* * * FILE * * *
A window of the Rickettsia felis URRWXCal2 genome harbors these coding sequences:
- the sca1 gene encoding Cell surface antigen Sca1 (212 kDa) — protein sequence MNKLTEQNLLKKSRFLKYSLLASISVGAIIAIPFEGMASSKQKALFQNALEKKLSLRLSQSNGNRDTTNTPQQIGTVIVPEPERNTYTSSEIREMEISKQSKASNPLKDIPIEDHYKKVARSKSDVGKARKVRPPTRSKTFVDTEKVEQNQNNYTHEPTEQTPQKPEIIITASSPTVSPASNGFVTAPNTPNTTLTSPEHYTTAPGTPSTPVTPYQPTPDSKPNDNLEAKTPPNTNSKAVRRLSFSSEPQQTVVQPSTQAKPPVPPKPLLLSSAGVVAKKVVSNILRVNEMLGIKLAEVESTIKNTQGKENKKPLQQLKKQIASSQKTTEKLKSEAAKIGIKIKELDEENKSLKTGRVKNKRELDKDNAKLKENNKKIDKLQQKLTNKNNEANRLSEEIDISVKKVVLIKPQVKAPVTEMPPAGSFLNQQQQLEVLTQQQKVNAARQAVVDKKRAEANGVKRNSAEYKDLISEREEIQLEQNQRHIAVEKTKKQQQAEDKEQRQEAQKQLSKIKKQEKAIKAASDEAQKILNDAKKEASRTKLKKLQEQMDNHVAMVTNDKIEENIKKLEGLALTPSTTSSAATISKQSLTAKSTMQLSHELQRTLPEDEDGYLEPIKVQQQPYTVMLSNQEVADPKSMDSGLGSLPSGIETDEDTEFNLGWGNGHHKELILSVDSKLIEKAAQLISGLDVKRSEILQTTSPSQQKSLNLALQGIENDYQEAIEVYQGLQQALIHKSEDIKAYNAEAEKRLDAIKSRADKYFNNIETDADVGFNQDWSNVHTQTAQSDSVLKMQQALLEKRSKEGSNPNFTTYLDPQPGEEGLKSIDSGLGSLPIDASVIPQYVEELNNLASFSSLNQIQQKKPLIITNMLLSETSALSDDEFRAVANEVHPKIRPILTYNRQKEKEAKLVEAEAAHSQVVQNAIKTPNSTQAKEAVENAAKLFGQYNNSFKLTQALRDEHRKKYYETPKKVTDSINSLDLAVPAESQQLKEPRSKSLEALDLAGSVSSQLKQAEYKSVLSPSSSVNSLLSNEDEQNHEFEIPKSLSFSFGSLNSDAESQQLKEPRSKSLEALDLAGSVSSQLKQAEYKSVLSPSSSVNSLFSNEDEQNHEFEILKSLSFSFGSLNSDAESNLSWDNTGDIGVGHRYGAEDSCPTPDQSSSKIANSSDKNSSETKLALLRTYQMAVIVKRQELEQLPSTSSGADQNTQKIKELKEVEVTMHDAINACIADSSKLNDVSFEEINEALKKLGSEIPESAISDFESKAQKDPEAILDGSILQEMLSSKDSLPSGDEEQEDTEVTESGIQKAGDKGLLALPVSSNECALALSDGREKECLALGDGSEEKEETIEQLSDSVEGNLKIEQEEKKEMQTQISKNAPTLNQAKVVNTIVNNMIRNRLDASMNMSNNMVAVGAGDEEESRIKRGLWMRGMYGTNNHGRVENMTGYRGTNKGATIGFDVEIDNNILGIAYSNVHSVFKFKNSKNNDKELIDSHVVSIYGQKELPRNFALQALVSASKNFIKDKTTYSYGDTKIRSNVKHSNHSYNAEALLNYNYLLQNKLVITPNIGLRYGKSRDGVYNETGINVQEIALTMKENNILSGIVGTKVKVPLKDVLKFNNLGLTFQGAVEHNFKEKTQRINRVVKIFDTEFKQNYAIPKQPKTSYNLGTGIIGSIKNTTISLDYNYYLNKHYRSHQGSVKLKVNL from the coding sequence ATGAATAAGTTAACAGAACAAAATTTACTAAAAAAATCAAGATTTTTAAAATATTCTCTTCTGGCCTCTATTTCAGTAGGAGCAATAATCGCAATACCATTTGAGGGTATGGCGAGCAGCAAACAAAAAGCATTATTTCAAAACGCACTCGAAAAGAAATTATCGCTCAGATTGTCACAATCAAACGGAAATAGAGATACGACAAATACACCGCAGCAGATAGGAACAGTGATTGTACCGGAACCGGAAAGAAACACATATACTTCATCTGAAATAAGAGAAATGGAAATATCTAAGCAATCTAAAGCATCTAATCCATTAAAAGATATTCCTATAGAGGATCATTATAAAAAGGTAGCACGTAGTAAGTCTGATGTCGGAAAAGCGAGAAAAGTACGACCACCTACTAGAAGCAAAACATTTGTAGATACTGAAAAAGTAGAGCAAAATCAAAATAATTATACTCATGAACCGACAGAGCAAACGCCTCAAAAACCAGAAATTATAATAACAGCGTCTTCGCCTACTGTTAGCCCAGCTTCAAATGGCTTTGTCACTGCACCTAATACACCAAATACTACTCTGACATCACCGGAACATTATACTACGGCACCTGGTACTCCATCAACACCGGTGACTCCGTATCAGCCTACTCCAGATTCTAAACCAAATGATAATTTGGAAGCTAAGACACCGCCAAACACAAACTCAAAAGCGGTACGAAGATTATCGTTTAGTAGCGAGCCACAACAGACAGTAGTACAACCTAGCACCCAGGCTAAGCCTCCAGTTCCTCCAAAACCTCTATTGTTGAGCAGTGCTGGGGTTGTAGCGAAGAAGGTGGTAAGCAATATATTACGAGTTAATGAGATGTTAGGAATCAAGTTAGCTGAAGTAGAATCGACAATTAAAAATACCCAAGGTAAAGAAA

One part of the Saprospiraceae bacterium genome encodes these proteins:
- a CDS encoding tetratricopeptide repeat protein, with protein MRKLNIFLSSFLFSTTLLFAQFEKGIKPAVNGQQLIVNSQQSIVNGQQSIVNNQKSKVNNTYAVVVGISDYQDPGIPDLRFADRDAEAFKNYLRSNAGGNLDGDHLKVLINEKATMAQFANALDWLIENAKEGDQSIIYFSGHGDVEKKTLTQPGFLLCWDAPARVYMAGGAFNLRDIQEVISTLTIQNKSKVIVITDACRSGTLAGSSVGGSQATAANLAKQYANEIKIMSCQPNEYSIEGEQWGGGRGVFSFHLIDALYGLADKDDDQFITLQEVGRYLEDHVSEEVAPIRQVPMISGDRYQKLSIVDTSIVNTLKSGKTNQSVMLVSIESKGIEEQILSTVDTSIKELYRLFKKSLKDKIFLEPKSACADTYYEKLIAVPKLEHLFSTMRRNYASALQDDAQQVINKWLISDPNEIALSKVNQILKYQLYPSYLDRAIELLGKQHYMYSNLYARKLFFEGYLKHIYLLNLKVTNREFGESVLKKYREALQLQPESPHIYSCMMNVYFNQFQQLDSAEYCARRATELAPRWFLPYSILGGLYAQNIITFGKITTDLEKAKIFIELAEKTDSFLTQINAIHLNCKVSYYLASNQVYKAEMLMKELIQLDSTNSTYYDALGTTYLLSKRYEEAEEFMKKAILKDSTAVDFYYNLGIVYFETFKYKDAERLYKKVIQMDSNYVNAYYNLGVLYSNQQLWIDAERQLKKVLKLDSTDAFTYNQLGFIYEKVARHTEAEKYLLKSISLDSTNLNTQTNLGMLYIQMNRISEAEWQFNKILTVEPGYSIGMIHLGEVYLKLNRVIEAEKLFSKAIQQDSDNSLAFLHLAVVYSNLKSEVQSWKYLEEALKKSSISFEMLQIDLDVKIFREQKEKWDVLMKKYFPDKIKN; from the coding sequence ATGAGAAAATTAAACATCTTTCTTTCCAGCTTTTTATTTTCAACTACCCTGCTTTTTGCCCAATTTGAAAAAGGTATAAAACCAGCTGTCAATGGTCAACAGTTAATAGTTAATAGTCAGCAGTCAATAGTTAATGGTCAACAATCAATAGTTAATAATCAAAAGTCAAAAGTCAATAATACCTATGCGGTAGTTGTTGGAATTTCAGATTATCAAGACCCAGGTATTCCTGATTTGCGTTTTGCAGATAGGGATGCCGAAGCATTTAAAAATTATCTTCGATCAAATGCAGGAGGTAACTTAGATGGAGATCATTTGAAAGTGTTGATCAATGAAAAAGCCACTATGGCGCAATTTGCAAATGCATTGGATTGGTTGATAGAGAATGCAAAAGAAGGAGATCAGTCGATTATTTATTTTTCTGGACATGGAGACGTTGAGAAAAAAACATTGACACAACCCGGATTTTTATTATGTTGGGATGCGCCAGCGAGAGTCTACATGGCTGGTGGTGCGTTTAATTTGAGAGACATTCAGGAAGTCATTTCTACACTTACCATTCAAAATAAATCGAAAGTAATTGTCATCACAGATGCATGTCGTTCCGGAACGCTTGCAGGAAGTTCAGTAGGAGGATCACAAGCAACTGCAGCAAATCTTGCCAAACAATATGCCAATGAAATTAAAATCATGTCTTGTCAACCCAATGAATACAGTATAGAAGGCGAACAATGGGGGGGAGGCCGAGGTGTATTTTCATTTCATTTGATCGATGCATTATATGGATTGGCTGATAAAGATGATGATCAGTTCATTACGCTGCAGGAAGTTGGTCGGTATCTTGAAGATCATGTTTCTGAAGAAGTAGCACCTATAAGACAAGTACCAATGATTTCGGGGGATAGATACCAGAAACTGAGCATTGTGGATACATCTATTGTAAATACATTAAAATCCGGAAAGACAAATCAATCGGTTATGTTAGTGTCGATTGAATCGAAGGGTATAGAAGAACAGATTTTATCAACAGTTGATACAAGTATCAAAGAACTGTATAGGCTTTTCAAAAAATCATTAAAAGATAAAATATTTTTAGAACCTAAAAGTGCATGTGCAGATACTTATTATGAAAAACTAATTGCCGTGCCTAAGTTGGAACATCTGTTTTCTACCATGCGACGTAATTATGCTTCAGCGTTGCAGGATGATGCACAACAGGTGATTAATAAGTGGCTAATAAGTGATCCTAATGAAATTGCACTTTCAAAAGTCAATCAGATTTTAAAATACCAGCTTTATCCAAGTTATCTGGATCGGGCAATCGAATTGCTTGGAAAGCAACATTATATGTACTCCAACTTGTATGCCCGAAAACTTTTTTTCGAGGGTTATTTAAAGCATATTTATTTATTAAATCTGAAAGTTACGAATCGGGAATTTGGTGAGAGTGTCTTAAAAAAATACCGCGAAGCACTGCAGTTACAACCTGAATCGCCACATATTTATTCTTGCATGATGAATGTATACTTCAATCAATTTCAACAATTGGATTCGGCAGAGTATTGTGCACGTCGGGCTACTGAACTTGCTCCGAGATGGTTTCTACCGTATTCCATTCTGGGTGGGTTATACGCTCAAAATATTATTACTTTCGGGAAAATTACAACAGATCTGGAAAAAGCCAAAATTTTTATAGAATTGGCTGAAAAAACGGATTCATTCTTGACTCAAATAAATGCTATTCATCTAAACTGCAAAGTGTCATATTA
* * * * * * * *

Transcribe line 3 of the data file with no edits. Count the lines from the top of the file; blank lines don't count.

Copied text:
One part of the Saprospiraceae bacterium genome encodes these proteins: